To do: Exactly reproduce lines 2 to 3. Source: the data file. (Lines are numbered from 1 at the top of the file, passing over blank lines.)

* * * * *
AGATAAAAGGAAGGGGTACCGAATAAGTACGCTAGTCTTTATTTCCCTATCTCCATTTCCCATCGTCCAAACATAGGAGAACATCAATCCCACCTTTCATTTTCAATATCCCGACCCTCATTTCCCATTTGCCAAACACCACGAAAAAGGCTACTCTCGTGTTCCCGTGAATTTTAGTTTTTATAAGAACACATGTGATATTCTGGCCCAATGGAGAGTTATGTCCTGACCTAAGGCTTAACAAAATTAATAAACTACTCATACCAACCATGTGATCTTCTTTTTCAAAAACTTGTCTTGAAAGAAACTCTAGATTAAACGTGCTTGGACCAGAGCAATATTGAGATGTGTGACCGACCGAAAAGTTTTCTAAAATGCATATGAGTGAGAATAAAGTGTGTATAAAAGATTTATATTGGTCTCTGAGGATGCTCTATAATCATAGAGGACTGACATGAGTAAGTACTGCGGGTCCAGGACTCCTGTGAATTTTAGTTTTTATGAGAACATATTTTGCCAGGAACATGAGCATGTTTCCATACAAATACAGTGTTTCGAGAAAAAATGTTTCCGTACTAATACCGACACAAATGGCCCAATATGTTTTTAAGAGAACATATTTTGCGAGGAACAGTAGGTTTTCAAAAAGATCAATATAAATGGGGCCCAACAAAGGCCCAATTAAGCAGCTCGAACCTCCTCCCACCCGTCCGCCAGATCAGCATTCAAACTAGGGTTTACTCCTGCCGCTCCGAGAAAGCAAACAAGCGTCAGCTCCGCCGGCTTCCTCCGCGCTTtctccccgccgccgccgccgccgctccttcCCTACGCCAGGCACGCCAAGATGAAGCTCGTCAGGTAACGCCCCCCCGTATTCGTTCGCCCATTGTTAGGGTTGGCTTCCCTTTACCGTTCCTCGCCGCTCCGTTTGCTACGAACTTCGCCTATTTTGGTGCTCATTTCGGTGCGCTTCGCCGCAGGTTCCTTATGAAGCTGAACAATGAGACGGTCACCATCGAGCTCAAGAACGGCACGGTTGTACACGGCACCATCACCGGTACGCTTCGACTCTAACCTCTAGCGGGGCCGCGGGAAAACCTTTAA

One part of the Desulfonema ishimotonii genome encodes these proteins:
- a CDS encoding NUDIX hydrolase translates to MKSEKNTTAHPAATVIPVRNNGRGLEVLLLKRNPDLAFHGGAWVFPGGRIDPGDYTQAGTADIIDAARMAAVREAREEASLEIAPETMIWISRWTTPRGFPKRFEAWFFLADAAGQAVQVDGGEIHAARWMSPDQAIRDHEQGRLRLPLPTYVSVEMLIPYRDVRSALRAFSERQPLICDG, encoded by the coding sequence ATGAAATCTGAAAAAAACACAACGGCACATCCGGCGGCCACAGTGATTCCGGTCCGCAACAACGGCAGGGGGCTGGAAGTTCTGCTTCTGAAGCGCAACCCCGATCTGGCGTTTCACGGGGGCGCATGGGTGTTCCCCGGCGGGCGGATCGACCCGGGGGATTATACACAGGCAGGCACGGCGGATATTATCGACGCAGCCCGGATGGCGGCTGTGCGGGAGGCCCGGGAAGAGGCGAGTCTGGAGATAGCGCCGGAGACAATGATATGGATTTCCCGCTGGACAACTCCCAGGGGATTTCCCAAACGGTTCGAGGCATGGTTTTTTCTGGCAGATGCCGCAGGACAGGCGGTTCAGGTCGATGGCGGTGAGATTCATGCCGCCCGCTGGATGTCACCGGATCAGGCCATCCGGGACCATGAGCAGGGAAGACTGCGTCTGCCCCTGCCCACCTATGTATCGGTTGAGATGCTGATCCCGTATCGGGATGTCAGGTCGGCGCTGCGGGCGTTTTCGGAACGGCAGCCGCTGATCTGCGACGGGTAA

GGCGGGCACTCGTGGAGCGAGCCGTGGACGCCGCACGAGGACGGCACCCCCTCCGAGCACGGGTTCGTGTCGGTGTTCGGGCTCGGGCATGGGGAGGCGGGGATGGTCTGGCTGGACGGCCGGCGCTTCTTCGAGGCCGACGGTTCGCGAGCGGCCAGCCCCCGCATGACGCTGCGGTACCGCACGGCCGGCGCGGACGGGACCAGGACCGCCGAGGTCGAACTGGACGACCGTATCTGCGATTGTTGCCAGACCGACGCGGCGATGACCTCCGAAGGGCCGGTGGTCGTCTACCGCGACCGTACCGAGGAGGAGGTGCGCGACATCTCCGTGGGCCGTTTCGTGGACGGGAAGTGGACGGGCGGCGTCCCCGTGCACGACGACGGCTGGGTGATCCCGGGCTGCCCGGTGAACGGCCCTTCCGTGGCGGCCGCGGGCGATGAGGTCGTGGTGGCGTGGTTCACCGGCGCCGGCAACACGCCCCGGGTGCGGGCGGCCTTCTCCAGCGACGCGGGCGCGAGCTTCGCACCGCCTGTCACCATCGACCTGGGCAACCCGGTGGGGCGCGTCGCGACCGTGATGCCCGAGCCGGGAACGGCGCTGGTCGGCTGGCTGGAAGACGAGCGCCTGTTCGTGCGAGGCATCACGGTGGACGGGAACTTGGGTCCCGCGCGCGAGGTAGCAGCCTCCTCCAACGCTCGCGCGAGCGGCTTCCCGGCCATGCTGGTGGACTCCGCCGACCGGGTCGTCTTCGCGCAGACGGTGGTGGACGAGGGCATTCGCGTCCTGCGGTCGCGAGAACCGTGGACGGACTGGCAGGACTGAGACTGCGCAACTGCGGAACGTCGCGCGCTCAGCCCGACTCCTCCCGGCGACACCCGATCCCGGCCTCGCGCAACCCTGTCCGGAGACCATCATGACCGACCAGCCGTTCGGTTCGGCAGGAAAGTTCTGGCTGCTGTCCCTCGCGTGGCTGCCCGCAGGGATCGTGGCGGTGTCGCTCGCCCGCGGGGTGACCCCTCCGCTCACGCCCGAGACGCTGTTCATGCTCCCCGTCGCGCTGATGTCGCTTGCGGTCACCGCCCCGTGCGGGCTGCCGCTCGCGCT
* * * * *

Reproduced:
One part of the Desulfonema ishimotonii genome encodes these proteins:
- a CDS encoding NUDIX hydrolase translates to MKSEKNTTAHPAATVIPVRNNGRGLEVLLLKRNPDLAFHGGAWVFPGGRIDPGDYTQAGTADIIDAARMAAVREAREEASLEIAPETMIWISRWTTPRGFPKRFEAWFFLADAAGQAVQVDGGEIHAARWMSPDQAIRDHEQGRLRLPLPTYVSVEMLIPYRDVRSALRAFSERQPLICDG, encoded by the coding sequence ATGAAATCTGAAAAAAACACAACGGCACATCCGGCGGCCACAGTGATTCCGGTCCGCAACAACGGCAGGGGGCTGGAAGTTCTGCTTCTGAAGCGCAACCCCGATCTGGCGTTTCACGGGGGCGCATGGGTGTTCCCCGGCGGGCGGATCGACCCGGGGGATTATACACAGGCAGGCACGGCGGATATTATCGACGCAGCCCGGATGGCGGCTGTGCGGGAGGCCCGGGAAGAGGCGAGTCTGGAGATAGCGCCGGAGACAATGATATGGATTTCCCGCTGGACAACTCCCAGGGGATTTCCCAAACGGTTCGAGGCATGGTTTTTTCTGGCAGATGCCGCAGGACAGGCGGTTCAGGTCGATGGCGGTGAGATTCATGCCGCCCGCTGGATGTCACCGGATCAGGCCATCCGGGACCATGAGCAGGGAAGACTGCGTCTGCCCCTGCCCACCTATGTATCGGTTGAGATGCTGATCCCGTATCGGGATGTCAGGTCGGCGCTGCGGGCGTTTTCGGAACGGCAGCCGCTGATCTGCGACGGGTAA